This can be achieved through the development, integration and validation of advanced vehicle technologies and solutions that serve to optimise the usability, perception and experience on-board and when boarding/off-boarding.
Such solutions should be designed holistically by adopting a universal design approach from an inclusive, user-centric perspective. All users will demand vehicles that allow and facilitate relaxing, social or work-related activities within a space designed for health and well-being and that are responsive to individual needs (depending on gender, age, disability, size, weight etc.), while ensuring privacy for social interaction. Hence, a wide range of different user groups are expected to be involved early in the development phase to have their specific needs understood, in order to develop technologies and solutions for individual and shared automated vehicles that meet the demands of all.
To achieve these objectives, it is expected that activities will focus on the development and validation of a range of new, advanced technologies and solutions that leverage the latest advances in technologies and know-how in terms of ensuring a seamless interaction between the vehicle and its occupants that are also fully aligned with safety requirements (and future standards), including at least the following aspects:
- Perception-focused solutions and features (e.g. temperature, lighting, sound/acoustics, vibration, seating, posture), aimed at enhancing the sense of safety, privacy, and well-being while eliminating stress, including personalisation, addressing the specific needs of individuals from diverse user groups (e.g. elderly, disabled, tourists).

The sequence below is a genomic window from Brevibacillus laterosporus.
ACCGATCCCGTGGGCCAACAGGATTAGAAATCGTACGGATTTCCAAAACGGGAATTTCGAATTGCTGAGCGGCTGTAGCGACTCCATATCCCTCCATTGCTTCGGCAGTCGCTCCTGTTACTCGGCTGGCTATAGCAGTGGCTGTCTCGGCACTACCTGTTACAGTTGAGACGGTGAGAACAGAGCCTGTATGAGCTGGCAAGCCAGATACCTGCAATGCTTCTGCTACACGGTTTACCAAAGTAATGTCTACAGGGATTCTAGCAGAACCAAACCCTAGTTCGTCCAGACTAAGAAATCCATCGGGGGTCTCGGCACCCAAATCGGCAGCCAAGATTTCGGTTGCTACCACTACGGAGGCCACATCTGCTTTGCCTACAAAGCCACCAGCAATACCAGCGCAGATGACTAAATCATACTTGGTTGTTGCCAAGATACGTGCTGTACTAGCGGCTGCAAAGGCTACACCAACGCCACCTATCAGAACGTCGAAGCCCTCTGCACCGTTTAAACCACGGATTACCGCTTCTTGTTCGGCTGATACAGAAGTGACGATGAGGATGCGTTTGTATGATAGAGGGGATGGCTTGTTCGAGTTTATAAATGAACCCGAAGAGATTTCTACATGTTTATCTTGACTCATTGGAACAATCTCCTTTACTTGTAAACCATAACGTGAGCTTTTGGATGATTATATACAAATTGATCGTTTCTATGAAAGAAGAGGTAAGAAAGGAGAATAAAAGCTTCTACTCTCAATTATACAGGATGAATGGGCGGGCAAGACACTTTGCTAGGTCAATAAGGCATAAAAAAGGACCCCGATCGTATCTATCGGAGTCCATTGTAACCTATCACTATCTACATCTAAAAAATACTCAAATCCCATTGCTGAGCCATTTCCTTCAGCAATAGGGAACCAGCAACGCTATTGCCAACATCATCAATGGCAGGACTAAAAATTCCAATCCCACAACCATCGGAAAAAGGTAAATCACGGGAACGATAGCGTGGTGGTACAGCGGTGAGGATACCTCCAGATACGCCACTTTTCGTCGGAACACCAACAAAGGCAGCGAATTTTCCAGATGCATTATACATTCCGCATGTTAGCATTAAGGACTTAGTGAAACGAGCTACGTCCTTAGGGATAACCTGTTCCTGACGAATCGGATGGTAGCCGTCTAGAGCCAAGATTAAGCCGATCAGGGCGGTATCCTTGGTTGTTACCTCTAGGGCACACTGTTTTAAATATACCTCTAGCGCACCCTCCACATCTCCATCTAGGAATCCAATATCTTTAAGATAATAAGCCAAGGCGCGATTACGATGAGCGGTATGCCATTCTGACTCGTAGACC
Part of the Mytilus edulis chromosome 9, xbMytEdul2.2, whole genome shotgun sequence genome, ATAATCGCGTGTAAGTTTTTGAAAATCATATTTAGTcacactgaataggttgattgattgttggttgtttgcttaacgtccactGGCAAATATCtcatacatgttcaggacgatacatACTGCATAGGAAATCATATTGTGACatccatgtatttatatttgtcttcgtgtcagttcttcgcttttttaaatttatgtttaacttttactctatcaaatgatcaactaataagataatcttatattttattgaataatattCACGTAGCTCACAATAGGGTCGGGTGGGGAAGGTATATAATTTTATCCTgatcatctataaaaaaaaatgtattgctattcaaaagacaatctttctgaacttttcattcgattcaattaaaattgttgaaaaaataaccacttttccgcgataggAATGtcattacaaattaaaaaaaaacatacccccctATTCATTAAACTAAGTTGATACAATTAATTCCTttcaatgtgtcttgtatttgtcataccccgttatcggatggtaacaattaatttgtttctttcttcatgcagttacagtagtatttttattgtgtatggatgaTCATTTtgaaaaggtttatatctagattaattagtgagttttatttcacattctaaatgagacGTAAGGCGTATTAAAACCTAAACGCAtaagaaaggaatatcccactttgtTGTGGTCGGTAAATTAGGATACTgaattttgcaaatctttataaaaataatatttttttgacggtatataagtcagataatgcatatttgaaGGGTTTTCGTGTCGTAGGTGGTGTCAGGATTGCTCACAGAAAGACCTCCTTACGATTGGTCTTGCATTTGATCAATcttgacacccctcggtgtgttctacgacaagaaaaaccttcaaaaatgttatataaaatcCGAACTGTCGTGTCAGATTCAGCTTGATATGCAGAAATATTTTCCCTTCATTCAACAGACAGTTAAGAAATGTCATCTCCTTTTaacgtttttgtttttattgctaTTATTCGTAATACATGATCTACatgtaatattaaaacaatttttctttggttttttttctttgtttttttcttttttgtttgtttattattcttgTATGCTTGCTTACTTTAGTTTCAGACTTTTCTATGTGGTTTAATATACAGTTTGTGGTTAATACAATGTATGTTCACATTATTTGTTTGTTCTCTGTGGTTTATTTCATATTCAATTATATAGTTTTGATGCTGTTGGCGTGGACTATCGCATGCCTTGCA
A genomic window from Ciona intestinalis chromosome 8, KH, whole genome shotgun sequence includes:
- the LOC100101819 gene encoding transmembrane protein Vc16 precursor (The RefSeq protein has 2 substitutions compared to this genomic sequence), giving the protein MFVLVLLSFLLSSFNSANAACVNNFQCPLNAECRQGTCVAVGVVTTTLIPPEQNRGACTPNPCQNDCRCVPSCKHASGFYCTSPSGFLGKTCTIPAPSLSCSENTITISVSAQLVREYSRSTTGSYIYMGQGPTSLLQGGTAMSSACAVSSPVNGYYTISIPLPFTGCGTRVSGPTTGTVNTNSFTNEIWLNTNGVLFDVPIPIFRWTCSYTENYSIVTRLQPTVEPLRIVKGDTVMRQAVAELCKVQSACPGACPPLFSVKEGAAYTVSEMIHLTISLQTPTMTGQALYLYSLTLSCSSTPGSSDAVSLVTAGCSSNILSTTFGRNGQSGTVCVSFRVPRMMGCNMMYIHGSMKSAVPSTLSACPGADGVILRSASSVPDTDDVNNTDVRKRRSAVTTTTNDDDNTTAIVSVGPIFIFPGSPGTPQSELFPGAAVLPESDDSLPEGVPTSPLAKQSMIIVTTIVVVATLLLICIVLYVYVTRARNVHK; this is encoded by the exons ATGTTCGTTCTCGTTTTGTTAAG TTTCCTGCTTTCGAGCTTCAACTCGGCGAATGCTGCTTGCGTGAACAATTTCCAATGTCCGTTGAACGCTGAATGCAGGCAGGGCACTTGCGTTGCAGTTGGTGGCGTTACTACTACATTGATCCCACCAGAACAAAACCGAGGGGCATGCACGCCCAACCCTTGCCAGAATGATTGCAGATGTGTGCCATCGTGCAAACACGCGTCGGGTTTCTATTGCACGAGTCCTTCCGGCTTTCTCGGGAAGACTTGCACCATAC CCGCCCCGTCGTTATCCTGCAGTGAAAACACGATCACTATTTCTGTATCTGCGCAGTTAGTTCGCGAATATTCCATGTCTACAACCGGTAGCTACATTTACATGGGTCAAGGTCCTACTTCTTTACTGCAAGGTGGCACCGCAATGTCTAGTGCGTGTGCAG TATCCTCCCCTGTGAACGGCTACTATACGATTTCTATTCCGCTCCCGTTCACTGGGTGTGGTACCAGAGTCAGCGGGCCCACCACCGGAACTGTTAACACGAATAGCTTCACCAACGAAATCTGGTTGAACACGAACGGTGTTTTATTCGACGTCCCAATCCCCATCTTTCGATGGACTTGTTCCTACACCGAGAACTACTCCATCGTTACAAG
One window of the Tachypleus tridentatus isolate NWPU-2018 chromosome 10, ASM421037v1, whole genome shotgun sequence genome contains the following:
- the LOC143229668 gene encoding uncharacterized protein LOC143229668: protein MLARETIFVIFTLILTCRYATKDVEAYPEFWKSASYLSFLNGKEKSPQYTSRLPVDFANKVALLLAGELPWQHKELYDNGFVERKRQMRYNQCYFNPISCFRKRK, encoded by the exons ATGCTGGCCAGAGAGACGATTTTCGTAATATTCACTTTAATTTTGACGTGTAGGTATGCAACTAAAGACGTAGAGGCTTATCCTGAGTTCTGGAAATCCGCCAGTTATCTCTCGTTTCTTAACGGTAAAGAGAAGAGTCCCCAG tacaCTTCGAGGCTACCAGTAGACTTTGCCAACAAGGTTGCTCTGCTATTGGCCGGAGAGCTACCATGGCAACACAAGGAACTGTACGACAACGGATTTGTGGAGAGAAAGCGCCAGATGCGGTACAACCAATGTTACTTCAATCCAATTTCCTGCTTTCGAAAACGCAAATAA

- Alternative, flexible and automated interior configurations to better suit occupants’ needs.
- Solutions that further advance the state-of-the-art with respect to tackling motion sickness.
- Adaptive systems that can also transfer preferred personal settings between vehicles to increase the user acceptability of shared vehicles.
- New mobility services also for users with special needs (e.g. elderly and disabled), which take into account the heterogeneous requirements and preferences of different target groups.
- Technologies to ensure the security of the occupants, which monitor inside and outside the vehicle to reduce the risk of its misuse and counteracting dangerous situations (e.g. assaults, vandalism, thefts, etc.).
It will be necessary, also based on feedback from user groups, to assess how the technologies and services developed benefit on-board experience and inclusiveness.
This topic requires the effective contribution of SSH disciplines including ethics and gender and the involvement of SSH experts, institutions as well as the inclusion of relevant SSH expertise, in order to produce meaningful and significant effects enhancing the societal impact of the related research activities.
In order to achieve the expected outcomes, international cooperation is encouraged, in particular with Japan and the United States but also with other relevant strategic partners in third countries.
This topic implements the co-programmed European Partnership on ‘Connected, Cooperative and Automated Mobility’ (CCAM). As such, projects resulting from this topic will be expected to report on results to the European Partnership ‘Connected, Cooperative and Automated Mobility’ (CCAM) in support of the monitoring of its KPIs.
Safe, Resilient Transport and Smart Mobility services for passengers and goods (2023/24)
This Destination includes activities addressing safe and smart mobility services for passengers and goods.
Europe needs to manage the transformation of supply-based transport into safe, resilient and sustainable transport and demand-driven, smart mobility services for passengers and goods. Suitable research and innovation will enable significant safety, environmental, economic and social benefits by reducing accidents caused by human error, decreasing traffic congestion, reducing energy consumption and emissions of vehicles, increasing efficiency and productivity of freight transport operations. To succeed in this transformation, Europe’s ageing (and not always sustainable) transport infrastructure needs to be prepared for enabling cleaner and smarter operations.
Europe needs also to maintain a high-level of transport safety for its citizens. Resilience should be built in the transport systems to prevent, mitigate and recover from disruptions. Research and innovation will underpin the three safety pillars: technologies, regulations and human factors.